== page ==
Wed., NOV. 7. TECH Tip. 2007.

Email Is Letter-Size
In a Big-Parcel World,
But Help Is Coming
November 7, 2007; Page B1


Ah, to be in Seoul and able to email over residential fiber optics -- and order up some
home-delivered kalbi at the same time.

Computer files are getting bigger. PDFs and PowerPoint stacks are now the size of small tropical islands. Turn on a video camera, and you're into gigabytes in minutes.

Move around these drives in your computer: Can do. But drop them into an email and the computer falls to the ground, panting and pleading for mercy. The sad truth is that email attachments aren't keeping up with file sizes or disk drives. It's like being able to mail 12-ounce envelopes, but no parcels or boxes.

Help is on the way, but first, some background to the problem.

Behind the scenes, the Web is a hodge-podge of different pieces of software. Unfortunately, the programs that coordinate mail transfer between servers happen to be among the quirkiest and least tolerant of all of them. This is partly because of email's roots as a plain-vanilla messaging system for academics, says Eric Allman, who worked in the 1980s on early emailing software and now is chief science officer for corporate-email software provider Sendmail, of Emeryville, Calif.

One minor example: Email software communicates in seven-bit units, because text comes in seven-bit chunks. Regular data files, like those for pictures, come in eight bits, requiring that they be converted back and forth when emailed as attachments.

The bigger limitation on email attachment sizes, though, involves the realities of today's post-spam, post-Sarbanes-Oxley world. In theory, email systems are set up to take anything sent to them. But their administrators usually limit attachment sizes, lest servers fill up with junk.


What's more, the spam-detection process itself takes up a lot of processor time, especially with large files. Those are sometimes loaded in and inspected -- another reason for a size cap. And because regulators now require companies to save email, bosses prefer as little of it as possible.


The upshot is that emailing big attachments requires stealth and guile -- like breaking it into smaller chunks or using Photoshop to reduce the pixel count of a photo. The ubiquitous FTP file software that's available free on the Web easily handles big files, but it has the reputation for being unwieldy to administer, leading many email bosses not to bother with it.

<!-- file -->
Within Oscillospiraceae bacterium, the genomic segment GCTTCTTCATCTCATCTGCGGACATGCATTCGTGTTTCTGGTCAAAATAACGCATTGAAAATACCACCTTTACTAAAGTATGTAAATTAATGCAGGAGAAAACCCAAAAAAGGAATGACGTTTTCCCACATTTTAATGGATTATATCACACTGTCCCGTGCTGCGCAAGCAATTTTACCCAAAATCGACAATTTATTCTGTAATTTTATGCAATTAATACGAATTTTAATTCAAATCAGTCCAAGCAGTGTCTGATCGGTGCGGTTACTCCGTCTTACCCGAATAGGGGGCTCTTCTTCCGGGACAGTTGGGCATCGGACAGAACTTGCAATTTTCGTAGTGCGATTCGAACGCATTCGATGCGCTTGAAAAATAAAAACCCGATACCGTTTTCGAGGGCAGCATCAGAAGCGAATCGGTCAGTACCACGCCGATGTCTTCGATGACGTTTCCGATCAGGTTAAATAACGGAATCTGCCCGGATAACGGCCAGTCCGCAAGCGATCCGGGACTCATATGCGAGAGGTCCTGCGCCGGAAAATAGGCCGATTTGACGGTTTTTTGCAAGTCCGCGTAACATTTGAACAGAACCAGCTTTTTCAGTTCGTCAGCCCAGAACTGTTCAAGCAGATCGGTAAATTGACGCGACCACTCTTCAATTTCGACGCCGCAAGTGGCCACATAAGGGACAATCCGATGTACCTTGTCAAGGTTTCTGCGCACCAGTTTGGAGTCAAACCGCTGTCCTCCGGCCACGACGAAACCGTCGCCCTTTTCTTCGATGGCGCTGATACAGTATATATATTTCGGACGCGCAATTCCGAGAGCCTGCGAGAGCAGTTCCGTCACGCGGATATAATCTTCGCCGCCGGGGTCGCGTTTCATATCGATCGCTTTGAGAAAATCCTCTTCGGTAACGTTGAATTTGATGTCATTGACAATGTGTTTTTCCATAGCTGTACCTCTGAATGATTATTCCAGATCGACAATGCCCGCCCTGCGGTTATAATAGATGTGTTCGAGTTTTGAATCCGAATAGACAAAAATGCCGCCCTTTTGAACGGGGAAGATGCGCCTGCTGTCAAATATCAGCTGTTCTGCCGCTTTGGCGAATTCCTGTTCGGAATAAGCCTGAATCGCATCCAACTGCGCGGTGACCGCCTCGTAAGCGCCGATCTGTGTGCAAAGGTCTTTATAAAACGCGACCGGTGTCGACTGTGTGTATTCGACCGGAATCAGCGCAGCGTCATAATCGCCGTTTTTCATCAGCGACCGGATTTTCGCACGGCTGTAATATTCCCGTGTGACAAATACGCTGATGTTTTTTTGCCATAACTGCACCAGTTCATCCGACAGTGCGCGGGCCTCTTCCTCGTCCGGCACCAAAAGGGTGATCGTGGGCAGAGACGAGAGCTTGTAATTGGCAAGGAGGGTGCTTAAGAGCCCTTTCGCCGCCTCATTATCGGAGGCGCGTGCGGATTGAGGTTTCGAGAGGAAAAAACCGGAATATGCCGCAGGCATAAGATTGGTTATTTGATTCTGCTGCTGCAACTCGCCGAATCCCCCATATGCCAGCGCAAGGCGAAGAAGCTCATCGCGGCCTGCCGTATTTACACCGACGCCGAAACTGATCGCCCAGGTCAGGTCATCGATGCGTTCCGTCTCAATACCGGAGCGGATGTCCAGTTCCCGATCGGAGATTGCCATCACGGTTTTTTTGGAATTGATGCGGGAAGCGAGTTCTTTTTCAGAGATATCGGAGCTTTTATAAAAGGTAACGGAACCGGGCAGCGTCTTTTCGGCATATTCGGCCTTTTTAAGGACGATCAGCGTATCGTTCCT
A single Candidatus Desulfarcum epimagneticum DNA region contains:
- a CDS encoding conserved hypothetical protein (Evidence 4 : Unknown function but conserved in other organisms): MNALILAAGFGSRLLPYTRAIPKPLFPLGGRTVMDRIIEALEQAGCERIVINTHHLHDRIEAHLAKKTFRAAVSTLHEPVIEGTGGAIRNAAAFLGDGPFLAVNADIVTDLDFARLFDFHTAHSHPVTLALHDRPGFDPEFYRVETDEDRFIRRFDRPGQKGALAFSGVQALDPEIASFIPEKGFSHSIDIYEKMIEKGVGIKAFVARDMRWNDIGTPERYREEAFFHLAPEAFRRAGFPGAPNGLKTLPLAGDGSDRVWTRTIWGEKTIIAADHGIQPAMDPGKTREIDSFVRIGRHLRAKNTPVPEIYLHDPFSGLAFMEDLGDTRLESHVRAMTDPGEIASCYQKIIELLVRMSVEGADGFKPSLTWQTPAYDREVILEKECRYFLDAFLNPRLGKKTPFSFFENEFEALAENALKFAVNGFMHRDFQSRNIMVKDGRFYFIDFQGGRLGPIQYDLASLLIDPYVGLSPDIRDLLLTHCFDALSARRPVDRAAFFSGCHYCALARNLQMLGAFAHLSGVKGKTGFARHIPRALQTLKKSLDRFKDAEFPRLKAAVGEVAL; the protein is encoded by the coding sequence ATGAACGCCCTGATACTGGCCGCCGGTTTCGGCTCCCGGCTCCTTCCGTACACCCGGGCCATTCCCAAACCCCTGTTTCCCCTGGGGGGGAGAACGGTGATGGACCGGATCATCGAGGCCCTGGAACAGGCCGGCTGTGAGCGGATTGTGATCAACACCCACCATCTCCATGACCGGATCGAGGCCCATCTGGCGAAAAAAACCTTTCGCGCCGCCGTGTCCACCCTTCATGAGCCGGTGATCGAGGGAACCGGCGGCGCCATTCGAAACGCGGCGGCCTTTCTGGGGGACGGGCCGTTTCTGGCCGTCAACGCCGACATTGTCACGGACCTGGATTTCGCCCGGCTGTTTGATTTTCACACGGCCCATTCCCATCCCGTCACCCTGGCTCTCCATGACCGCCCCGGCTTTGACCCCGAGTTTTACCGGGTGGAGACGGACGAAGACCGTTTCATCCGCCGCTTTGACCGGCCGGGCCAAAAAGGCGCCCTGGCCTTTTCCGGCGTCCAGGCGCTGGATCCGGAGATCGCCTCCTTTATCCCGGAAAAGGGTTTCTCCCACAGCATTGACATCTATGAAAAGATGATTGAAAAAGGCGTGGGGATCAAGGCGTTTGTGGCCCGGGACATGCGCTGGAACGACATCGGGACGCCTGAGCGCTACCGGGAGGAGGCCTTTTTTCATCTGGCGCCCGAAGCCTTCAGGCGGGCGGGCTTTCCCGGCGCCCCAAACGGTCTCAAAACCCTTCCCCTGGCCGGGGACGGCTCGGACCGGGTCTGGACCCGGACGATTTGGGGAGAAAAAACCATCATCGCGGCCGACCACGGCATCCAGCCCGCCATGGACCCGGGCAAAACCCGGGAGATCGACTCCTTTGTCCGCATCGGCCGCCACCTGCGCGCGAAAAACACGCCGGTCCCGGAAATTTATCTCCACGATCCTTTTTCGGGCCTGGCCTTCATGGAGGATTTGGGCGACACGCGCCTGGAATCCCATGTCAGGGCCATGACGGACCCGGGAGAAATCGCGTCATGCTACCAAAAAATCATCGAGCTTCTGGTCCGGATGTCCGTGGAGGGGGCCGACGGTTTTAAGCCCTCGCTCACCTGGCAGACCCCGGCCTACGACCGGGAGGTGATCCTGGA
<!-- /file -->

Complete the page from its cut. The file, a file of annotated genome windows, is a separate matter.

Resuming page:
As always, one person's problem is another's market opportunity. A number of companies, with all manner of business plans and technology models, are in the business of being for email what UPS is for regular mail.

One, Accellion, of Palo Alto, Calif., works with large corporate and ad-agency customers, installing special servers on their sites to handle the transfer of big files. Annual costs can exceed $100,000.

More consumer-oriented companies include YouSendIt, funded by Silicon Valley venture capitalists with 85 employees. SendThisFile, by contrast, was started by two guys from Wichita, Kan., and has just four full-timers.

Those two, and many like them, use a simple system. To send a large file, you first upload it to the company's server, and then send a regular email to the recipient with a link. Click on the link, and the file is downloaded, though not by email. Another approach is taken by Pando, which installs peer-to-peer software that, in some cases, can help with a big file transfer.

These companies usually let you send a file of a gigabyte or two -- free -- and have tiered plans after that, often starting around $10 or $15 a month.

Uploads and downloads should happen as quickly as your Internet can allow. Seat belts aren't necessary -- at least not in the U.S., with its lame national broadband. Emailing a 600-megabyte, high-resolution picture, or about as much data as in a regular, uncompressed, music CD, took me more than two hours.
Ah, to be in Seoul and able to email over residential fiber optics -- and order up some home-delivered kalbi at the same time.

The prosaic matter of transmitting big files may not seem like much of a long-term business, but these companies have grand plans. Officials at YouSendIt say its technology can ultimately be used as "a platform for document-based workflow," giving it a promising future in the buzzword business in case the email thing doesn't work out.

This discussion has so far avoided mention of Microsoft, which in email, as in so much else, brings its traditional mixture of pleasure and pain. Most companies use Microsoft's back-end mail server products and, frankly, that's one more reason mail attachment size hasn't kept up with the era of $350 terabyte drives.

Upgrading to bigger disks with Microsoft's Exchange Server is as easy as a kidney transplant. However, Will Kennedy, general manager of the Outlook team, says new versions make these administrative chores vastly easier.

Not long ago, sending photos to the grandparents (the example typically cited when discussing sending large files, at least in polite company) was a hit-or-miss affair. Now, it's routine, just as emailing gigabyte-size video attachments will be one day.

But when?

Soon, at least inside big companies, says Mr. Kennedy. In homes, he guesses, it's still five years away.

?Email me at lee.gomes@wsj.com1

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photo of UCLA. ROYCE HALL,
NOV. 10, SAT. 2007
2007-11-10 12:06:54
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